Call me crazy, but “the actual accounts of NYPD sergeant Ralph Sarchie” (from which Deliver Us from Evil was purportedly derived) sound an awful lot like every other horror movie ever made. In Scott Derrickson’s latest film (he also directed Sinister and The Exorcism of Emily Rose), we follow tough, cynical cop Sarchie (Eric Bana) as a series of increasingly creepy occurrences in the Bronx open his eyes to the fact that demons are real and that he needs to get good with God. Sarchie, we’re told, is known for his “radar” — a clairvoyant’s ability to sense when something is worth looking into. But he himself isn’t much of a believer in the supernatural. “I’ve seen horrible things, but nothing that can’t be explained by human nature,” he tells Jesuit priest Mendoza, played by Edgar Ramirez. “Then you haven’t seen true evil,” the priest replies.
Spoiler alert, but true evil turns out to be lurking around the corner. After Sarchie investigates several seemingly unconnected incidents — including one in which a woman tossed her infant into the lion’s den at the Bronx Zoo — he begins to realize that the events might be connected. Father Mendoza then enters the picture, and begins to make solemn pronouncements about “primary evil” and “secondary evil,” and playfully shames Sarchie for his abandonment of the church. “I guess I outgrew all that,” the tough cop reflects. “You outgrew God?” Mendoza inquires. Point, Jesuit priest.
There’s promise in these atmospheric early scenes, when Sarchie, alongside his partner (a surprisingly buff Joel McHale) and occasionally Mendoza, rushes bravely into unlit basements or looks down pitch-black corridors or leaps into a lion’s den at night. (It certainly helps that whatever sinister power is causing these people to do horrific things also makes the lights go out whenever it’s near.) There are animals galore: lions, bears, owls, fish, a screeching cat (of course), a mouse caught in a trap, and a big-ass dog that apparently likes to sit quietly in the darkness until juuust the right moment to start barking maniacally. Other typical elements abound, including a creepy music box, doors that close of their own will, and scratching noises under children’s beds. And a de rigueur climactic exorcism that looks like all the other exorcisms.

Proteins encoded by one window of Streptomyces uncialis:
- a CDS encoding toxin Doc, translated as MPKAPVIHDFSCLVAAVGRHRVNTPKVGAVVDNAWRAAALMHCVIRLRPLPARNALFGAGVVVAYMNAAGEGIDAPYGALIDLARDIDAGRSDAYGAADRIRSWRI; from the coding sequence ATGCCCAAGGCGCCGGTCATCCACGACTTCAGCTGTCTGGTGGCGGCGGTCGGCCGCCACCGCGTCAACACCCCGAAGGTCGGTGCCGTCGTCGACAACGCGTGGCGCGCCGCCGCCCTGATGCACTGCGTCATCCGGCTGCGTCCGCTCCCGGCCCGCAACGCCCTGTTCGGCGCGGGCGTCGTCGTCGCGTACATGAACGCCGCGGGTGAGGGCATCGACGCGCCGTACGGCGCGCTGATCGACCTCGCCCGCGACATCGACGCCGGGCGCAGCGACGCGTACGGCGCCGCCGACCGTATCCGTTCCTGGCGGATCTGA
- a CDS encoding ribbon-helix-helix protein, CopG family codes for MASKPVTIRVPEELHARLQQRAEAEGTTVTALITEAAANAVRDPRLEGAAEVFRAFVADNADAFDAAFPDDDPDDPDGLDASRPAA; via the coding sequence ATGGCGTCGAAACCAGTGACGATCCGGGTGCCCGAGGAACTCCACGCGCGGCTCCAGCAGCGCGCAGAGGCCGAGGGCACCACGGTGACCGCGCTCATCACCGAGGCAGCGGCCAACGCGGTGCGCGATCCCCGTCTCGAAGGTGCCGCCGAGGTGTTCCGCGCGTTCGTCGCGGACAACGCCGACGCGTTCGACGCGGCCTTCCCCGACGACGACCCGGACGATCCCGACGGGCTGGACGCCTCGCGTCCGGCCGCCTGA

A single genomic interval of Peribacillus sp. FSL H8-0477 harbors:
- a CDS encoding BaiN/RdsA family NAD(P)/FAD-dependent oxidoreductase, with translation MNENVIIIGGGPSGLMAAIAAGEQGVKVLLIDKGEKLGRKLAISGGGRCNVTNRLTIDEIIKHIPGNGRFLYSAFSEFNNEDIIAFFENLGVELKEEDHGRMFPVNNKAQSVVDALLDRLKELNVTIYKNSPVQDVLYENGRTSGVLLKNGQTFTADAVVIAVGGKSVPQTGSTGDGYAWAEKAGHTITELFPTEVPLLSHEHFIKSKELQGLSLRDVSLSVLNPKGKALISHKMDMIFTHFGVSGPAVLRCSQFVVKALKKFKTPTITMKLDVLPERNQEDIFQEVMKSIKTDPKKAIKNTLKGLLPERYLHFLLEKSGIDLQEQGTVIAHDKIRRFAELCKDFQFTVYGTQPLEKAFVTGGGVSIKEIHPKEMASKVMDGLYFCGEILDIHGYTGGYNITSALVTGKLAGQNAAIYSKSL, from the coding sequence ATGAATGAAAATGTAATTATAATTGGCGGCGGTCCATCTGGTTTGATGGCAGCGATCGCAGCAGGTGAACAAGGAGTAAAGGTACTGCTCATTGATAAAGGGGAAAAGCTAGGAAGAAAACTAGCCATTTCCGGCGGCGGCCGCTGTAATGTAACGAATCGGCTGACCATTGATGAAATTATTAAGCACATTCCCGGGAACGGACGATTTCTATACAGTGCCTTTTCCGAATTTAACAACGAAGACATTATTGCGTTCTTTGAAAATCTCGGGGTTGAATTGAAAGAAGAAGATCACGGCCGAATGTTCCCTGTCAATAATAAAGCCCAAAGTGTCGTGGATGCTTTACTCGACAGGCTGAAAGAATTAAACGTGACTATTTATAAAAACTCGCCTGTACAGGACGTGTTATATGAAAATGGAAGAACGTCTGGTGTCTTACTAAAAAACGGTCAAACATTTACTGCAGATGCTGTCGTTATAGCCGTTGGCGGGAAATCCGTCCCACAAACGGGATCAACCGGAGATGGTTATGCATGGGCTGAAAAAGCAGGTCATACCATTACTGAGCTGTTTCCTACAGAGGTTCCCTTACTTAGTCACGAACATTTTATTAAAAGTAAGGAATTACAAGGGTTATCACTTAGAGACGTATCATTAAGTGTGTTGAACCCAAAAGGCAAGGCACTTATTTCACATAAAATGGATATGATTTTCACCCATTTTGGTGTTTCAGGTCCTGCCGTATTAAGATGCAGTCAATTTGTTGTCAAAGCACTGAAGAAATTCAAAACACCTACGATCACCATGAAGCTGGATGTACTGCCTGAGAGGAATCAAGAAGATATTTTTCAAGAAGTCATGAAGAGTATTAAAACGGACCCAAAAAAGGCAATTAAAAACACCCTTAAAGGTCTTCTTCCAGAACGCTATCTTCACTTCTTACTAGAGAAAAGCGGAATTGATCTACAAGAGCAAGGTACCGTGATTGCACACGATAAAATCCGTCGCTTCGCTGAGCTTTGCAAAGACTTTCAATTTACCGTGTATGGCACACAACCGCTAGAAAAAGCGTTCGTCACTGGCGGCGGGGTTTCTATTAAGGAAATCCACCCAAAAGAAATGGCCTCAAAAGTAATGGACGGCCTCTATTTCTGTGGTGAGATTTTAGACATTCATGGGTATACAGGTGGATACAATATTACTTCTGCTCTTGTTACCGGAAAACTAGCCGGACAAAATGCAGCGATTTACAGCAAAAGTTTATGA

Of course, one man's horror cliché is another's horror tradition, and there's nothing necessarily wrong with a movie that relies on reliable scare tactics. (Horror movies are a kind of comfort food, after all.) Last year's The Conjuring breathed new life into these old tropes by giving us victims we cared about, and by focusing as much on suspense as it did on scares. Its characters were afraid of the things they were seeing, and their fear was contagious — it leaped off the screen and contaminated us. Deliver Us From Evil isn't nearly as successful. Oh, it's dark, to be sure — there are plenty of scenes where you can barely make out what's going on — but its characters feel more like mouthpieces and plot conveniences, and so the fear doesn't grab us. There are some half-decent scares — mostly of the hey-wait-everything-suddenly-got-really-quiet-and-oh-my-God-what’s-THAT jump-shock kind — but little dread. And after a while, the film’s grim, desolate settings come off not so much as a landscape of moral squalor (as in Se7en), but as a tedious attempt to add gravity to a thoroughly generic horror tale.
But the film’s real problem is that it’s somehow both one-note and convoluted. The plot’s a tangle of backstory — it’s hard at times to keep track of which possessed-looking guy or gal did which awful thing — but none of it really matters, because the focus is not on the indistinct victims, but on Sarchie himself. (He does, of course, have a wife and child, and they do, of course, get involved, but it’s done in an almost offensively haphazard, box-checking way.) Yet even he feels like a device. Bana is a likable actor, but he doesn’t bring any vulnerability or transparency to the part; it’s hard to tell what he’s thinking, if he’s thinking anything at all. And so, we move from one bleak, bludgeoning setpiece to another. But with each loud noise, the film loses us more and more.